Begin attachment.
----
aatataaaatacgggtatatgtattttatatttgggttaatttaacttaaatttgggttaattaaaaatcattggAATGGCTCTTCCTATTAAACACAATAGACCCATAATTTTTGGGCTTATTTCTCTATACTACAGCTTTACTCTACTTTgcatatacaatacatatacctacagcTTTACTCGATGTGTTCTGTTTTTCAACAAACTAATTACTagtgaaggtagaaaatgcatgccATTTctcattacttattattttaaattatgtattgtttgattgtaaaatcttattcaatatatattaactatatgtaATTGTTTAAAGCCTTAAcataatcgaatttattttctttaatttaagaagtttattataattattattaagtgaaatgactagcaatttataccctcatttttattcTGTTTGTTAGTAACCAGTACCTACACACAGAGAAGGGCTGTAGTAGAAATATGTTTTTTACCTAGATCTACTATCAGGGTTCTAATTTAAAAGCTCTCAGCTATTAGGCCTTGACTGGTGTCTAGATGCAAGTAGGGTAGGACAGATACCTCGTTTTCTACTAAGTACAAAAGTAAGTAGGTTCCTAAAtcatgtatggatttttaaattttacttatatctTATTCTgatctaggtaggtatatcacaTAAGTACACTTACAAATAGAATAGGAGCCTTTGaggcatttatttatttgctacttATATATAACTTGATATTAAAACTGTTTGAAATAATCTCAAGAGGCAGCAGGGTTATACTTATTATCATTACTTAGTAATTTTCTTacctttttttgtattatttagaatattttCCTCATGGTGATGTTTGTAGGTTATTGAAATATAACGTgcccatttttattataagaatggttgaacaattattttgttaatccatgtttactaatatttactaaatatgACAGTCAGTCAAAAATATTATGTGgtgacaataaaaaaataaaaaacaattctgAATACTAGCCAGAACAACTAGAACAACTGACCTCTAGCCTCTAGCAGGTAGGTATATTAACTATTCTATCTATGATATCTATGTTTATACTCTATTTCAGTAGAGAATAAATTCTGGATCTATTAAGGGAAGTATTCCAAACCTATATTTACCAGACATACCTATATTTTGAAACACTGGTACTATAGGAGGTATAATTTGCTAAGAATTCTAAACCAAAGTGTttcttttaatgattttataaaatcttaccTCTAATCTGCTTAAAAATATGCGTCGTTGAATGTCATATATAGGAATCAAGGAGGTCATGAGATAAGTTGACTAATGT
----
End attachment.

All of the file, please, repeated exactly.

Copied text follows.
aatataaaatacgggtatatgtattttatatttgggttaatttaacttaaatttgggttaattaaaaatcattggAATGGCTCTTCCTATTAAACACAATAGACCCATAATTTTTGGGCTTATTTCTCTATACTACAGCTTTACTCTACTTTgcatatacaatacatatacctacagcTTTACTCGATGTGTTCTGTTTTTCAACAAACTAATTACTagtgaaggtagaaaatgcatgccATTTctcattacttattattttaaattatgtattgtttgattgtaaaatcttattcaatatatattaactatatgtaATTGTTTAAAGCCTTAAcataatcgaatttattttctttaatttaagaagtttattataattattattaagtgaaatgactagcaatttataccctcatttttattcTGTTTGTTAGTAACCAGTACCTACACACAGAGAAGGGCTGTAGTAGAAATATGTTTTTTACCTAGATCTACTATCAGGGTTCTAATTTAAAAGCTCTCAGCTATTAGGCCTTGACTGGTGTCTAGATGCAAGTAGGGTAGGACAGATACCTCGTTTTCTACTAAGTACAAAAGTAAGTAGGTTCCTAAAtcatgtatggatttttaaattttacttatatctTATTCTgatctaggtaggtatatcacaTAAGTACACTTACAAATAGAATAGGAGCCTTTGaggcatttatttatttgctacttATATATAACTTGATATTAAAACTGTTTGAAATAATCTCAAGAGGCAGCAGGGTTATACTTATTATCATTACTTAGTAATTTTCTTacctttttttgtattatttagaatattttCCTCATGGTGATGTTTGTAGGTTATTGAAATATAACGTgcccatttttattataagaatggttgaacaattattttgttaatccatgtttactaatatttactaaatatgACAGTCAGTCAAAAATATTATGTGgtgacaataaaaaaataaaaaacaattctgAATACTAGCCAGAACAACTAGAACAACTGACCTCTAGCCTCTAGCAGGTAGGTATATTAACTATTCTATCTATGATATCTATGTTTATACTCTATTTCAGTAGAGAATAAATTCTGGATCTATTAAGGGAAGTATTCCAAACCTATATTTACCAGACATACCTATATTTTGAAACACTGGTACTATAGGAGGTATAATTTGCTAAGAATTCTAAACCAAAGTGTttcttttaatgattttataaaatcttaccTCTAATCTGCTTAAAAATATGCGTCGTTGAATGTCATATATAGGAATCAAGGAGGTCATGAGATAAGTTGACTAATGT